Bose-Einstein condensate forms "atom laser"

A research grou¥at the Massachusetts Institute of Technology (MIT; Cambridge, MA) has demonstrated an "atom laser" produced from a Bose-Einstein condensate of sodium atoms. As with the optical analog, the atoms emitted are coherent, forming a single matter wave.

Bose-Einstein condensate forms "atom laser"

Rick DeMeis

A research grou¥at the Massachusetts Institute of Technology (MIT; Cambridge, MA) has demonstrated an "atom laser" produced from a Bose-Einstein condensate of sodium atoms. As with the optical analog, the atoms emitted are coherent, forming a single matter wave.

The Bose-Einstein condensate forms around 1 ¥ 10-6 K and is obtained by cooling a gas to such low temperatures that the atomic-matter waves overlap, with the atoms losing their individual identities. The single entity exhibits uniform behavior, as opposed to atoms in a gas that move independently. The MIT grou¥cooled the gas in two stages. The first used laser beams with frequencies and polarizations such that photons emitted by the gas atoms exposed to the beams were slightly more energetic than those absorbed by the atoms. This energy transfer cooled the atoms to around 100 ¥ 10-6 K. The Zeeman effect was next used to confine the atoms in a magnetic tra¥within an ultrahigh-vacuum chamber. Hotter atoms in the higher-energy "shells" were expelled by flipping their magnetic moments with radio-frequency energy.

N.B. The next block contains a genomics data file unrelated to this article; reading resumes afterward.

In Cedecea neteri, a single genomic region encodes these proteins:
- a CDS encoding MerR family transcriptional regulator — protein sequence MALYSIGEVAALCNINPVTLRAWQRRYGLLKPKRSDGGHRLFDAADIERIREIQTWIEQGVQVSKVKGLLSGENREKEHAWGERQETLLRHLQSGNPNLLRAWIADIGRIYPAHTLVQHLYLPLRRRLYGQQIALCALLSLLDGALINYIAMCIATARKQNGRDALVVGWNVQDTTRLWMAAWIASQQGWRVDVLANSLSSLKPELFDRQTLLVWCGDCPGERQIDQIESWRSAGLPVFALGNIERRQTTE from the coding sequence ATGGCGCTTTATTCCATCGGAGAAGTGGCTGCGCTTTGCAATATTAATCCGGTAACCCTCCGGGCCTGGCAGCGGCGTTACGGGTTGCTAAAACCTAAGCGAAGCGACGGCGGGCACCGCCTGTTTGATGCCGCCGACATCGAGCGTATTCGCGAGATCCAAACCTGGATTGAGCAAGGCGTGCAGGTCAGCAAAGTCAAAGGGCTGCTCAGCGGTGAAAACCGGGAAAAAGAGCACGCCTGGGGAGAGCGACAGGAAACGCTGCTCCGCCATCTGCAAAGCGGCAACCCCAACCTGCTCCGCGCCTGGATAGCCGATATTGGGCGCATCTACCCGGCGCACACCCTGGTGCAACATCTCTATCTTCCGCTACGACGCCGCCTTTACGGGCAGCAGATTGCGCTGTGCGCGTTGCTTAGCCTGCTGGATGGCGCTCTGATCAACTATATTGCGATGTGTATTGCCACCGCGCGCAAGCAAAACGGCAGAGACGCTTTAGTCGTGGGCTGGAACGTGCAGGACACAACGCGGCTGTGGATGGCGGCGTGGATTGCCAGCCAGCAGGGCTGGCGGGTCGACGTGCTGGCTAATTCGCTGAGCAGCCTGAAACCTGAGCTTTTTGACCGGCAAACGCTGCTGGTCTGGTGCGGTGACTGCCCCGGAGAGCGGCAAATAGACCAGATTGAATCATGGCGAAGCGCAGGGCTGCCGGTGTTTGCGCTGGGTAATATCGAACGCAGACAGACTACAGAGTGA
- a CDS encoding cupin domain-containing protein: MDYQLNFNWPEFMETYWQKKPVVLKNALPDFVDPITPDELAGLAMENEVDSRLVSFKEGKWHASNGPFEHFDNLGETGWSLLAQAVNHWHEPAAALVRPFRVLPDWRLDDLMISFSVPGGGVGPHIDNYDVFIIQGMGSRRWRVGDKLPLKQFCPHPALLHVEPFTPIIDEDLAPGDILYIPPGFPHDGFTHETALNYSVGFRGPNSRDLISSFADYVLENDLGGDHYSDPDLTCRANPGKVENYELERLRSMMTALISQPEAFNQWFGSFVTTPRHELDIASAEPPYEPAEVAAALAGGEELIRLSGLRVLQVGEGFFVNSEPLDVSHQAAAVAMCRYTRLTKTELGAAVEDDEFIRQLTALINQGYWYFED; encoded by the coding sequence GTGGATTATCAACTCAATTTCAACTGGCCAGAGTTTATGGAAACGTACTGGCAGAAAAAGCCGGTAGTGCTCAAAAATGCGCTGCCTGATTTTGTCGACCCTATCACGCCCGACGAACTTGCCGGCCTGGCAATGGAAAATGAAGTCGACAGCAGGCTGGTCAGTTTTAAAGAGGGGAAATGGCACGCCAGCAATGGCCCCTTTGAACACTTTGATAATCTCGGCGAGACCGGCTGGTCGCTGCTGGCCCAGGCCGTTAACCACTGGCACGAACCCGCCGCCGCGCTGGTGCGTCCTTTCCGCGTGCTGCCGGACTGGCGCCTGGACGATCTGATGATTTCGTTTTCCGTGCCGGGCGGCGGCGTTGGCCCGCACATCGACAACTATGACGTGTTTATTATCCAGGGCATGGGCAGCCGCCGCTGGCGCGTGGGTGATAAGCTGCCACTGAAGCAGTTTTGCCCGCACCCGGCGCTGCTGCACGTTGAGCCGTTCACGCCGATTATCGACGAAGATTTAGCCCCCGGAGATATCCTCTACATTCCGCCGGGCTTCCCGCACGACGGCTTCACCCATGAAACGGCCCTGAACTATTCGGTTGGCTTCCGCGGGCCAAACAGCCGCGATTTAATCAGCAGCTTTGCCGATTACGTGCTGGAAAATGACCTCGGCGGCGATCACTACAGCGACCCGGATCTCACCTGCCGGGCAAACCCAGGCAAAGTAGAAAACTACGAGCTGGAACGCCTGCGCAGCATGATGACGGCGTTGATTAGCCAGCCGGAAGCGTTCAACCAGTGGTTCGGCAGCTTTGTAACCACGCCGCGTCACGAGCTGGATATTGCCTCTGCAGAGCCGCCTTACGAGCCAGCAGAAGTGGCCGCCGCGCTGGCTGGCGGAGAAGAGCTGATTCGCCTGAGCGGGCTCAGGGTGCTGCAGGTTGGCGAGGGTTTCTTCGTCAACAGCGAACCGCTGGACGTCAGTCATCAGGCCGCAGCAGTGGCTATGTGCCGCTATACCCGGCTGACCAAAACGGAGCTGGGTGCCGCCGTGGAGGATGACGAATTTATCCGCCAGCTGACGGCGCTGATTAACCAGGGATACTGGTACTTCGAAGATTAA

To form a laser from such a condensate, a controlled means of extracting a beam of atoms and a method of determining whether the atoms in the beam are coherent was needed. In July 1996, the researchers first extracted a condensed-atom beam from a trapped condensate by applying an oscillating magnetic field. The "laser" emitted multiple pulses of Bose-condensed droplets consisting of hundreds of thousands to millions of atoms (see figure).

What remained to be demonstrated was coherence of the pulses acting as a single wave. Grou¥leader Wolfgang Ketterle notes, "For photons it`s much easier to show coherence. Photons don`t interact with each other, they are not affected by gravity, and they are not affected by molecules in the air."

In November of last year, the researchers were able to view coherence using standard techniques that show interference between two waves--a periodic standing wave that could be photographed. After aligning and focusing two overlapping Bose-condensed sample pulse trains, they saw the interference pattern with a wavelength of 15 µm--extremely large for atomic-matter waves where room-temperature atoms exhibit a matter wavelength of only 0.04 nm. A dual-laser-beam condensate absorption tomography imaging technique was used in which a 100-µm laser beam focused into a sheet "selects" a slice of atoms whose interference fringes effectively generate a diffraction grating. Another laser beam at right angles to the first is passed through the slice of atoms to image the interference fringes.

Future atom-laser applications might include directly depositing atoms onto microcircuit substrates, producing extremely fine circuit elements. The MIT work was funded by the US Office of Naval Research, the National Science Foundation, the Army Research Office, and the Packard Foundation.

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